LOS ANGELES The USC Trojans spent the last two seasons with no reward in sight for their hard work, a bowl bid the carrot at the end of the season for everyone except them.
Not once did they let it affect the way they played on the field.
The reason? Simple, really.
"We're USC," senior running back Curtis McNeal said. "No matter if you can't play in a bowl game, we're still USC. We're always going for the victory no matter what the outcome will be."
The possibilities have expanded this season.
Pride is no longer the motivation; the Trojans seek a national championship.
The Trojans are legitimate contenders. And not just in their eyes.
Bounce back? USC wants to prove it never really left.
"They were really hurt by those sanctions, weren't they?" Arizona coach Rich Rodriguez said facetiously. "But, really, they did a great job of holding it together."
USC was punished by the NCAA after a four-year report revealed numerous improper benefits involving running back Reggie Bush and basketball player O.J. Mayo.
Citing USC for a lack of institutional control, the NCAA declared Bush ineligible, dating to the Trojans' 2004 national championship game, and put the athletic program on four years' probation. It also took away 30 football scholarships over three years and vacated every victory in which Bush participated from December 2004 through his Heisman Trophy-winning 2005 season.
USC appealed, claiming the sanctions were too severe. The NCAA denied it, but the process allowed coach Lane Kiffin and his staff to stagger the penalties, benefiting them.
Though the postseason ban took effect immediately, the scholarship reductions didn't start until after the appeal was denied last year. The gap allowed Kiffin and his coaches to tell new recruits that while they would have to wait out the two-year postseason ban, they would still be able to play for a bowl or even a national championship before they left school.
The strategy worked; Kiffin's latest recruiting class was rated among the top 10 in the country by numerous services.
"It doesn't matter if you have 25 players, if they're the right players," Rodriguez said.
Many stars decide to stay
The first order of business for USC was keeping the players it had.
Because of the sanctions, juniors and seniors were allowed to transfer without sitting out a season. The Trojans lost a few players and two big recruits, but many of the big-name players, such as quarterback Matt Barkley and safety T.J. McDonald, opted to stick it out.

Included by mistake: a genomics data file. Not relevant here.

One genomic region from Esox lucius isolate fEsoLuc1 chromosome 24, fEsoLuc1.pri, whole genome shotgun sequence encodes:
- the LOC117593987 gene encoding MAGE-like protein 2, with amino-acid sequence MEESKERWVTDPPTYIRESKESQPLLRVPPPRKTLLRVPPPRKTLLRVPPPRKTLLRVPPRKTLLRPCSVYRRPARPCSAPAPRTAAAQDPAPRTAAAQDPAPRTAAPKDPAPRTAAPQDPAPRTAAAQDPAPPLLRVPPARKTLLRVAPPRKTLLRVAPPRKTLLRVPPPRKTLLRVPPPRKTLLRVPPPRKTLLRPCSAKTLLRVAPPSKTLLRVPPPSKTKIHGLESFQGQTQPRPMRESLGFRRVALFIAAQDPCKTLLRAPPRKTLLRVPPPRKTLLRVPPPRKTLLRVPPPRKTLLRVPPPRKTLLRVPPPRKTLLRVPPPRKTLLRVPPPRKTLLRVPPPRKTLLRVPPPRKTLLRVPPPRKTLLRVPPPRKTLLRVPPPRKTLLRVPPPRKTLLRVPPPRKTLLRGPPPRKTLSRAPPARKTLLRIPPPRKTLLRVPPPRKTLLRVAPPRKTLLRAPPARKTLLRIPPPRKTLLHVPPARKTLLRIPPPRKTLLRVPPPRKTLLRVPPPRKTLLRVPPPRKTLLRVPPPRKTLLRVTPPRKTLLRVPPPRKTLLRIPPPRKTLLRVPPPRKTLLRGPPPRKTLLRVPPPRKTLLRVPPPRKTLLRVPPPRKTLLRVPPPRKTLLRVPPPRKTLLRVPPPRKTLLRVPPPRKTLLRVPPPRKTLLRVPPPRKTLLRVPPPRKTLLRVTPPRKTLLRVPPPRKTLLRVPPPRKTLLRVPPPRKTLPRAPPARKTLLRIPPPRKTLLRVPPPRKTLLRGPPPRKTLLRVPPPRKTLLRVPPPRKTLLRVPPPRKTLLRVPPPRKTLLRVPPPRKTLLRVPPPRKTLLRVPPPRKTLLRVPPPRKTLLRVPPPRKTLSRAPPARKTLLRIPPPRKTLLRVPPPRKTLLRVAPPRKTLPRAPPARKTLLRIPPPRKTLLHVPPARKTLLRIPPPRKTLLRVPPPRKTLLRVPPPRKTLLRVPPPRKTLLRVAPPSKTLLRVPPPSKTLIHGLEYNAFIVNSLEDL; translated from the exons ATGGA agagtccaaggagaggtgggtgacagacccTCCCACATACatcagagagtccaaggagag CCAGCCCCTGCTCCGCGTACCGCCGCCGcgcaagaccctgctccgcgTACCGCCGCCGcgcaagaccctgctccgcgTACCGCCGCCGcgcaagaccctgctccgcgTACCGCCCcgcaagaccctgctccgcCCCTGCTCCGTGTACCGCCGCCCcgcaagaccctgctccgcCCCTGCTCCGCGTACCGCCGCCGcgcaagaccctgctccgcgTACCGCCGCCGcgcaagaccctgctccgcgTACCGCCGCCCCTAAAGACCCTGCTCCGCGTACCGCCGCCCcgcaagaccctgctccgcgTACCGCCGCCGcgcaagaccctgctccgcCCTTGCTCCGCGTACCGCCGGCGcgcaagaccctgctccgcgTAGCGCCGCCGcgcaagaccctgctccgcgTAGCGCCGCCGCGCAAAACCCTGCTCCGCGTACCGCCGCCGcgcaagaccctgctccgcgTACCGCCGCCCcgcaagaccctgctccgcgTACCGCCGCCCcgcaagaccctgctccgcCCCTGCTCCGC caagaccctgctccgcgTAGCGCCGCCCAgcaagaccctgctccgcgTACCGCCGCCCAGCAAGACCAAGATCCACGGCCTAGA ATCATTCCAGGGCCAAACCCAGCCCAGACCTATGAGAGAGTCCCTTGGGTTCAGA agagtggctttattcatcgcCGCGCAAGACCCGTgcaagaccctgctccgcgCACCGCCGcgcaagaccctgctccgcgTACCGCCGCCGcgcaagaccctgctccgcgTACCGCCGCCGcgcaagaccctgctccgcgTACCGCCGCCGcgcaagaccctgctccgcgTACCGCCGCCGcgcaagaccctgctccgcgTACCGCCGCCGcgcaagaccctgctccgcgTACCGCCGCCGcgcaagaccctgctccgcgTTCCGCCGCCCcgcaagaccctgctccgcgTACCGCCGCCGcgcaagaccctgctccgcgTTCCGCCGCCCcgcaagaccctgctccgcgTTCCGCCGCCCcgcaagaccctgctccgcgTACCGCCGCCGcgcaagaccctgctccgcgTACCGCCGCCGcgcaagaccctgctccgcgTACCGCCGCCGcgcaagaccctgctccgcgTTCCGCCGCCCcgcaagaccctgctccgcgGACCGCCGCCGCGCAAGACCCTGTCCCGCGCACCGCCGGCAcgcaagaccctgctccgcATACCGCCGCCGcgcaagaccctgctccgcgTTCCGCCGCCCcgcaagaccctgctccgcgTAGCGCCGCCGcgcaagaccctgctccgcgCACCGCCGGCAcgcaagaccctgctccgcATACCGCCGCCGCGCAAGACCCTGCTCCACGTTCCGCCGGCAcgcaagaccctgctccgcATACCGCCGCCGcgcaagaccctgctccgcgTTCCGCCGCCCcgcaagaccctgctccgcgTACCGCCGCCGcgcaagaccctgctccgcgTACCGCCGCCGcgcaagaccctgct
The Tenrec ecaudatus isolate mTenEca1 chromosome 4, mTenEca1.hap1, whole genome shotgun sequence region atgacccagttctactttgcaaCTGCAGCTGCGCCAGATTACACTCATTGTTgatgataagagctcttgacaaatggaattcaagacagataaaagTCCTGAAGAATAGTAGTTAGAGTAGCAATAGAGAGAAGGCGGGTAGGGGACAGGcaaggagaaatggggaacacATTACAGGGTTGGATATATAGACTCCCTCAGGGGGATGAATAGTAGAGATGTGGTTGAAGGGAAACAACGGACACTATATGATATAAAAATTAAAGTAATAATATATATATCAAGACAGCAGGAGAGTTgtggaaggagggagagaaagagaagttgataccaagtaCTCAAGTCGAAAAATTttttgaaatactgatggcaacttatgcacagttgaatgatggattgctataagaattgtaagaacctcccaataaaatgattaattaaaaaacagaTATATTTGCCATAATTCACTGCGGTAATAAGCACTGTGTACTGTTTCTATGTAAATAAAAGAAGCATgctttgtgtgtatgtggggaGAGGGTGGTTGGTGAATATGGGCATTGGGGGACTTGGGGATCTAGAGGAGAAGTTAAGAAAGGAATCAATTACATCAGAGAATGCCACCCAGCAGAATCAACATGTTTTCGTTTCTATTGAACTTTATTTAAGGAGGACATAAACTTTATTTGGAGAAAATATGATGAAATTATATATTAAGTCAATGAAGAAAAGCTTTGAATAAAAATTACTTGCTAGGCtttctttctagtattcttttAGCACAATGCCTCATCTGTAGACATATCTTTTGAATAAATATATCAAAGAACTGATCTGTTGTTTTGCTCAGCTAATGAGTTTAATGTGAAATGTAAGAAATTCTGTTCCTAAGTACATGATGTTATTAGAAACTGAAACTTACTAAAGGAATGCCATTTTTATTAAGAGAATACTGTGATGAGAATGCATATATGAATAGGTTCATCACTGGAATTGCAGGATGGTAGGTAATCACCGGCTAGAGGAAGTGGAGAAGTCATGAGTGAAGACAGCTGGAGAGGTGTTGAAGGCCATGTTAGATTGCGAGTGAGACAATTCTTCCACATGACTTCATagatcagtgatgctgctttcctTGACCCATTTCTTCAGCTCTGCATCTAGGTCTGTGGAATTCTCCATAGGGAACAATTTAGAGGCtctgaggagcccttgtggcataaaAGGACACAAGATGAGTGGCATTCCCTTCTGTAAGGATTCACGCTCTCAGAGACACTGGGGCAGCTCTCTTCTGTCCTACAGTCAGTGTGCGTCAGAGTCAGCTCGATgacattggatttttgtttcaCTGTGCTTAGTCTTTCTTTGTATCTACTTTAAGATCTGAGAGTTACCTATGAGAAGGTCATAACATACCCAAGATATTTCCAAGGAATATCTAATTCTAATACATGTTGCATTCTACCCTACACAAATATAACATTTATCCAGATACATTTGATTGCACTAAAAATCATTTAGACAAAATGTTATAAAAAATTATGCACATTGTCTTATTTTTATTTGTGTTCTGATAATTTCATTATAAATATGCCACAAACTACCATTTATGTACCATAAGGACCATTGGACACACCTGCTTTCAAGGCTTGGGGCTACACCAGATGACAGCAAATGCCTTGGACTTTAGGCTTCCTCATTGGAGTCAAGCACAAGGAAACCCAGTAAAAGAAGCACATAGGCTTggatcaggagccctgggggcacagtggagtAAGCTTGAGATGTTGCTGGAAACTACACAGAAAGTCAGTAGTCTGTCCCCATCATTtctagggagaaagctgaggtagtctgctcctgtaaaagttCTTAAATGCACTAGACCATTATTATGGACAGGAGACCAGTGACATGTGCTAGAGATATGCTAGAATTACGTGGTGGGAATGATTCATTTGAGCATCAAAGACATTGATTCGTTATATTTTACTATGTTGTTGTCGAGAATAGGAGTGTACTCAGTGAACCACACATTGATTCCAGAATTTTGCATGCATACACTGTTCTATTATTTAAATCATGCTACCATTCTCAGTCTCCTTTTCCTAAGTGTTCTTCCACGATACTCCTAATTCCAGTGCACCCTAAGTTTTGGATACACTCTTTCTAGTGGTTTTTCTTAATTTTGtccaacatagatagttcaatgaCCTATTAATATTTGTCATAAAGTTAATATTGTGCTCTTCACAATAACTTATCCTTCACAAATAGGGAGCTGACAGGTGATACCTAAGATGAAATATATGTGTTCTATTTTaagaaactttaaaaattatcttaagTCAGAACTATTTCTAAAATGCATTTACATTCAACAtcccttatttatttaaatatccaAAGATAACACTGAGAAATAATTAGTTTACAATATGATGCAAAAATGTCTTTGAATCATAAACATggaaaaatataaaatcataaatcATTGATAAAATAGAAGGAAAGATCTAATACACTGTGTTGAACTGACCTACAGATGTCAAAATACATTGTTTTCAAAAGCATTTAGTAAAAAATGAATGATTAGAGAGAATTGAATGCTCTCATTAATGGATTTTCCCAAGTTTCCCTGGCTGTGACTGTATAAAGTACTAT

"We heard that news," Barkley said, "and there was never any thought of leaving, never any thought of going anywhere else, never any thought of doing anything other than standing up and facing the giant, in a sense."
They'll face it with far fewer numbers.
Though the scholarship reductions didn't take effect until after the appeal was heard, Kiffin and his staff prepared the team for what was to come, redshirting some players and bringing in others midyear so their scholarships would count against the previous recruiting class.
It was a crafty move by Kiffin, but it left the Trojans thin before the sanctions even hit, playing with as few as 50 scholarship players at times last season.
Trojans have little depth
And now, with the scholarship sanctions in place, USC can't afford to lose key players, particularly someone such as Barkley or wide receiver Robert Woods.
USC already has taken two hits before the season begins, losing defensive end DeVante Wilson to a torn ACL and fellow defensive end Devon Kennard until at least midseason with a torn pectoral muscle.
"We don't have very much (depth)," Kiffin said. "We're just trying to do our best. We've just got to find a way to maximize every situation we're in and find a way to get a play here and a play there out of however many guys that we can."
USC has been pretty good at maximizing so far.
Despite no hope of playing in the postseason, the Trojans banded together the past two seasons, playing with a don't-forget-about-us edge.
USC finished 8-5 in 2010 and was even better last season, going 10-2 and finishing sixth in the final Associated Press poll.
"We just kept our heads down and kept trying to win games," McNeal said.
And they're ready to win more this season.
"The stuff that happened made these kids, whether it was first-round draft choices last year, Matt Khalil and Nick Perry, or the guys still here, it made them better," Kiffin said. "Having a lot of that stuff taken away from them is a valuable life lesson."
Most starters return
USC has most of its starters back, and many of them are among the best in the country at their positions.
Despite being projected as a high NFL draft pick, Barkley returned for his senior season. Criticized for making poor decisions as a freshman, he's one of the most complete quarterbacks in college football and a Heisman Trophy front-runner after throwing for more than 3,500 yards and a school-record 39 touchdowns with only seven interceptions last season.
Woods, a game-breaking receiver, is healthy after battling an ankle injury, and Marqise Lee gives Barkley another dynamic target.
McNeal ran for more than 1,000 yards last season, and the thin running back corps got a huge boost two weeks ago with the addition of former Penn State star Silas Redd, who transferred and will be allowed to play immediately in the wake of the Jerry Sandusky child sex abuse scandal.
McDonald also skipped a chance at the NFL, giving USC one of the best defensive backs in the country and an anchor for its defense.
"I think at USC, right now we kind of feel like we're in a perfect storm with so many good things going," Kiffin said. "We feel good about our current team and about our future teams for years to come."